Tura (Egyptian Arabic: طرة Tora IPA: [ˈtˤoɾˤɑ], Coptic: ⲧⲣⲱⲁ, Ancient Greek: Τρωια or Τρωη) was the primary quarry for limestone in ancient Egypt. The site, which was known by the ancient Egyptians as Troyu or Royu, is located about halfway between modern-day Cairo and Helwan. Its ancient Egyptian name was misinterpreted by the ancient Greek geographer Strabo, who thought it meant it was inhabited by Trojans, thus the Hellenistic city was named Troia. The site is located by the modern town of Tora in the Cairo Governorate.
Ancient mining town
The limestone from Tura was the finest and whitest of all the Egyptian quarries, so it was used for facing stones for the richest tombs, as well as for the floors and ceilings of mastabas, which were otherwise made of mudbrick. It was used during the Old Kingdom and was the source of the limestone used for the "Rhomboidal Pyramid" or Bent Pyramid of Sneferu, the Great Pyramid of Khufu, the sarcophagi of many Old Kingdom nobles, the pyramids of the Middle Kingdom, and certain temples of the New Kingdom built by at least Ahmose I, who may have used Tura limestone to begin the temple of Ptah at Memphis and the Southern Harem of Amun at Thebes.
The Tura limestone was deep underground and instead of open-pit mining, the miners tunneled deep underground to cut large stones out, leaving some limestone behind to support the caverns left behind. These tunnels were surveyed by British Forces in 1941, and in quarry 35, workmen found many loose quires from books by Origen and Didymus the Blind, two Alexandrian Church Fathers. The workers who found them stole them, and although some were seized by the authorities, most are still missing, and turn up on the antiquities market from time to time. It is believed that some of the original books could have been up to 480 pages.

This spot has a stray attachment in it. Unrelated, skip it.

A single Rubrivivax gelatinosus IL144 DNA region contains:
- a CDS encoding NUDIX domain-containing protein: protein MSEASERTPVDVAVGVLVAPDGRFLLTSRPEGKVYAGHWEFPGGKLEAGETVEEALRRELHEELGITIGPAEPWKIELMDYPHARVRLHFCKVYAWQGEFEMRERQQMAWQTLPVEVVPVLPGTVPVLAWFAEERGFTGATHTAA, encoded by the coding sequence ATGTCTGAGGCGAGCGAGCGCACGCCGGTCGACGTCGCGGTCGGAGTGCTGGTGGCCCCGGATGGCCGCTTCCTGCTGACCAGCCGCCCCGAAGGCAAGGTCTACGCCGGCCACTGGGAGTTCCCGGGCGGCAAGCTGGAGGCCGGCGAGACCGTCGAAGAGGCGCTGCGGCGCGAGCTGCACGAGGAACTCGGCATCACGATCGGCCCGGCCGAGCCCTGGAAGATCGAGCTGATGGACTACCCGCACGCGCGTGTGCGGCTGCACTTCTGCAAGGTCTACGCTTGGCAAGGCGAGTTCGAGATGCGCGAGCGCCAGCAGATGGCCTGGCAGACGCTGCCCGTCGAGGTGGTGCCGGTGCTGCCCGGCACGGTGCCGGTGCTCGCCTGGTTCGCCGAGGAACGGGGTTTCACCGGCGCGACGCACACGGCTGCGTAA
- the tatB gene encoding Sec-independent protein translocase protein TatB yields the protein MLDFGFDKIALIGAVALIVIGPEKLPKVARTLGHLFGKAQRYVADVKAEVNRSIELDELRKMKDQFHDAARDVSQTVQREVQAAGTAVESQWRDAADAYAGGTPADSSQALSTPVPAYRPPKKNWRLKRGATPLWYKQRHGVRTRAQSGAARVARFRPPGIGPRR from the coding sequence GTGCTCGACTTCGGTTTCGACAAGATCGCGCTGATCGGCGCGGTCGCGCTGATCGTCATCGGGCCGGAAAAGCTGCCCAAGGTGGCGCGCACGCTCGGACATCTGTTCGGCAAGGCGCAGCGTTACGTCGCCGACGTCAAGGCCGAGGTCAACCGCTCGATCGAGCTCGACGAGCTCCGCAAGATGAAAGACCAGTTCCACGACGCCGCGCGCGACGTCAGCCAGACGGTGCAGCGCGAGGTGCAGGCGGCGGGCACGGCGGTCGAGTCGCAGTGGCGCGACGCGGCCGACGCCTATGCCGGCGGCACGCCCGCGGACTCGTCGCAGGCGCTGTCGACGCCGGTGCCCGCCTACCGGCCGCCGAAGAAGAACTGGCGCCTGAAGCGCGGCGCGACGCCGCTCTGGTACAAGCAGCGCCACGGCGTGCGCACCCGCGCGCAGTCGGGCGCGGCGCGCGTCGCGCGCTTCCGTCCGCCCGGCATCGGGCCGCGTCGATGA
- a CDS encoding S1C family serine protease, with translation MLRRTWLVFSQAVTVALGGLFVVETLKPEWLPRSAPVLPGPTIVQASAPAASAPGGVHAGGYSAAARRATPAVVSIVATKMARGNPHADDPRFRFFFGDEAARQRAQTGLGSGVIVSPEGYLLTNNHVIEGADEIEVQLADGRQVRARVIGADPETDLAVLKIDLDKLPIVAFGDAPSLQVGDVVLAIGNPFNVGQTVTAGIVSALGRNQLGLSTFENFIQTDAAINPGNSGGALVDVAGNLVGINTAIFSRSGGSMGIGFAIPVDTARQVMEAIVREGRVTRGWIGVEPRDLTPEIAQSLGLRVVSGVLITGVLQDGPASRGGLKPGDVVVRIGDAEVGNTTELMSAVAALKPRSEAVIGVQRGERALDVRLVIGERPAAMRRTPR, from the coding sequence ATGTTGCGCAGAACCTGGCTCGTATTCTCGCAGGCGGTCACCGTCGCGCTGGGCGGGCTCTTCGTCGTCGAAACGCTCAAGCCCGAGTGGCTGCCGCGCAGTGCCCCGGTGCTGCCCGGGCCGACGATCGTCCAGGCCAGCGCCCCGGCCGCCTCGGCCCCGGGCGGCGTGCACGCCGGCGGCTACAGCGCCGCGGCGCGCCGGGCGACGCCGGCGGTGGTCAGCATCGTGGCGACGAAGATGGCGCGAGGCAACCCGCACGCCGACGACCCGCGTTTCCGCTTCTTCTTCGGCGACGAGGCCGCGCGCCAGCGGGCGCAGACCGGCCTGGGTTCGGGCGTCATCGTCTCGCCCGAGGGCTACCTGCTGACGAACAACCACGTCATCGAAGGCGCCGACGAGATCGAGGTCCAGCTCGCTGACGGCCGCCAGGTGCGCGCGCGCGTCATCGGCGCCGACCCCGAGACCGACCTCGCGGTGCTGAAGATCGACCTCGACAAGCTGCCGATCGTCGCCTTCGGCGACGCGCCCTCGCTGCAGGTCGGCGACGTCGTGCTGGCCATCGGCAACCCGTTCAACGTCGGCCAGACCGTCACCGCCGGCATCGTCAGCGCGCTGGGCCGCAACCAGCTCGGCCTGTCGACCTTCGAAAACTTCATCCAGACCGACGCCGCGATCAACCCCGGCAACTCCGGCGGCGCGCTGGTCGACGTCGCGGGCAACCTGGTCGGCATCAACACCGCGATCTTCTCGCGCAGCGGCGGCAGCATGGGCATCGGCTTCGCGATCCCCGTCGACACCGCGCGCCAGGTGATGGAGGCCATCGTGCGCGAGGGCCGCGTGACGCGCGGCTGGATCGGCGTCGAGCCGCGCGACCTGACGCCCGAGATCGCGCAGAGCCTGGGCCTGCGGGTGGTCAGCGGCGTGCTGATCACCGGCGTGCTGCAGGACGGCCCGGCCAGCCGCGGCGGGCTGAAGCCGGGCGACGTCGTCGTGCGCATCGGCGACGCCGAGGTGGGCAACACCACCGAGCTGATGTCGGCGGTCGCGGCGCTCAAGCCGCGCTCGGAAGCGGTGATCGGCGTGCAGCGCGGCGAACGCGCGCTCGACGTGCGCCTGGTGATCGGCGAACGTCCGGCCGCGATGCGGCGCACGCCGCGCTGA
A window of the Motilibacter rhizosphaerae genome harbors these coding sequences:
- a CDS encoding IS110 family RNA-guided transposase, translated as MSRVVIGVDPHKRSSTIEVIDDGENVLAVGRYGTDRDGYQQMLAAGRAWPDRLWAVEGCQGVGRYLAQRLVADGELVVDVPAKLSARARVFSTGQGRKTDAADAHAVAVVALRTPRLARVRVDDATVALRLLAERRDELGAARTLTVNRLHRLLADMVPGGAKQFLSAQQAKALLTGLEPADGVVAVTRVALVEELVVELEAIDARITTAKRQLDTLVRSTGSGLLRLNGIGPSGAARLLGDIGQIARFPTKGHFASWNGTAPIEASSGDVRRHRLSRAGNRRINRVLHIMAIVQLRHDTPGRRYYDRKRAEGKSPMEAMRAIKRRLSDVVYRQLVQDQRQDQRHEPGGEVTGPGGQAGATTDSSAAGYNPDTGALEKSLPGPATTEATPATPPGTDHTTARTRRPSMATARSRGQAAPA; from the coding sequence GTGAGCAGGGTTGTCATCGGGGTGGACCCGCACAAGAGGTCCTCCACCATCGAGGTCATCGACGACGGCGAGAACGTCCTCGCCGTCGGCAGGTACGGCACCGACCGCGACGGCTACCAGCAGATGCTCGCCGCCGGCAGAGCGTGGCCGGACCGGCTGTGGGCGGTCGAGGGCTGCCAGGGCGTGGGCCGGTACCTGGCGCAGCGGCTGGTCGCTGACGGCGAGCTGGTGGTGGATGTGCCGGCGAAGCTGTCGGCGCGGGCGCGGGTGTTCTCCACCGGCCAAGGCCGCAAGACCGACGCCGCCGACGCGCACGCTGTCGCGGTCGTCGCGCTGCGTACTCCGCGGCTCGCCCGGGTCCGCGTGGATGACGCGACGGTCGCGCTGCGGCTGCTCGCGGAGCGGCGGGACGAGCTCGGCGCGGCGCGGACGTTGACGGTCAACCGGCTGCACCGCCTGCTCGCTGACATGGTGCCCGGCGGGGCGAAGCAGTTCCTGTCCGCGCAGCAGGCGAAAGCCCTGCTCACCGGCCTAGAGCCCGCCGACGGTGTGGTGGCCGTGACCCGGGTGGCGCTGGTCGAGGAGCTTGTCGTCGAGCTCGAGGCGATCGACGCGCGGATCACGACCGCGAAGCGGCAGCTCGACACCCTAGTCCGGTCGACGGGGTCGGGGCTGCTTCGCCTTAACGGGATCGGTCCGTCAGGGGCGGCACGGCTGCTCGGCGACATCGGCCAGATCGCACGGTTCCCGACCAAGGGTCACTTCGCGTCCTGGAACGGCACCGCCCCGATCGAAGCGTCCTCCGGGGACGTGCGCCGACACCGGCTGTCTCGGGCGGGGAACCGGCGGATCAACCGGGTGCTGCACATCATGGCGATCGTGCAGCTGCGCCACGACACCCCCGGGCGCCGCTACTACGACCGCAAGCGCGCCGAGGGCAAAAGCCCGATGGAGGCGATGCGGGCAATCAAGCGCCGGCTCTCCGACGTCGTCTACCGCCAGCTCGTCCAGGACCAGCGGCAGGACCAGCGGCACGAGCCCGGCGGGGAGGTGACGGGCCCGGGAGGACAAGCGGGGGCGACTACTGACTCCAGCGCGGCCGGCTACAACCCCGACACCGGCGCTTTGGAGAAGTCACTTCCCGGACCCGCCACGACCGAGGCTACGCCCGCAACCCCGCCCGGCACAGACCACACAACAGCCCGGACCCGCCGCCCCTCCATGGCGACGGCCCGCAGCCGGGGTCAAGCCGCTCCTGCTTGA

The caves were adapted by British forces during World War II initially used to store a variety of equipment, including munitions. In 1942 it was decided they would serve better as a bomb-proof location for the repair of aircraft engines by the Royal Air Force, and it was the engine repair section under 111 Maintenance Unit that was inspected on 22 August 1942 by Winston Churchill who recorded that "Everything looked very smart and efficient on the spot, and an immense amount of work was being done day and night by masses of skilled men. But I had my tables of facts and figures and remained dissatisfied. The scale was far too small." The use of the caves for RAF aircraft engine repairs continued until 1945.
- Peust, Carsten. "Die Toponyme vorarabischen Ursprungs im modernen Ägypten" (PDF). p. 99.
- Grimal, Nicholas. A History of Ancient Egypt. p. 27. Librairie Arthéme Fayard, 1988
- Grimal, Nicholas. A History of Ancient Egypt. p. 111. Librairie Arthéme Fayard, 1988
- Quarries of Masara and Tura Archived 2007-09-30 at the Wayback Machine Accessed July 28, 2006
- Talbert, Richard. Barrington Atlas of the Greek and Roman World. p. 74. (ISBN 0-691-03169-X)
- Tura Archived 2011-07-24 at the Wayback Machine Accessed 2009-06-16
- Helwan Accessed July 28
- Grimal, Nicholas. A History of Ancient Egypt. p. 109. Librairie Arthéme Fayard, 1988
- Great Pyramid Accessed July 28, 2006
- Grimal, Nicholas. A History of Ancient Egypt. p. 129. Librairie Arthéme Fayard, 1988
- Grimal, Nicholas. A History of Ancient Egypt. p. 177. Librairie Arthéme Fayard, 1988
- Grimal, Nicholas. A History of Ancient Egypt. p. 200. Librairie Arthéme Fayard, 1988
- The Tury Discovery of Manuscripts Accessed July 28, 2006
- Playfair, Vol. I, page 65.
- Churchill, Winston. The Second World War, Vol IV, The Hinge of Fate, Chapter XXIX, p468
- Playfair, Major-General I.S.O.; Molony, Brigadier C.J.C.; with Flynn, Captain F.C. (R.N.) & Gleave, Group Captain T.P. (2009) [1st. pub. HMSO:1954]. Butler, Sir James (ed.). The Mediterranean and Middle East, Volume I: The Early Successes Against Italy, to May 1941. History of the Second World War, United Kingdom Military Series. Uckfield, UK: Naval & Military Press. ISBN 978-1-84574-065-8.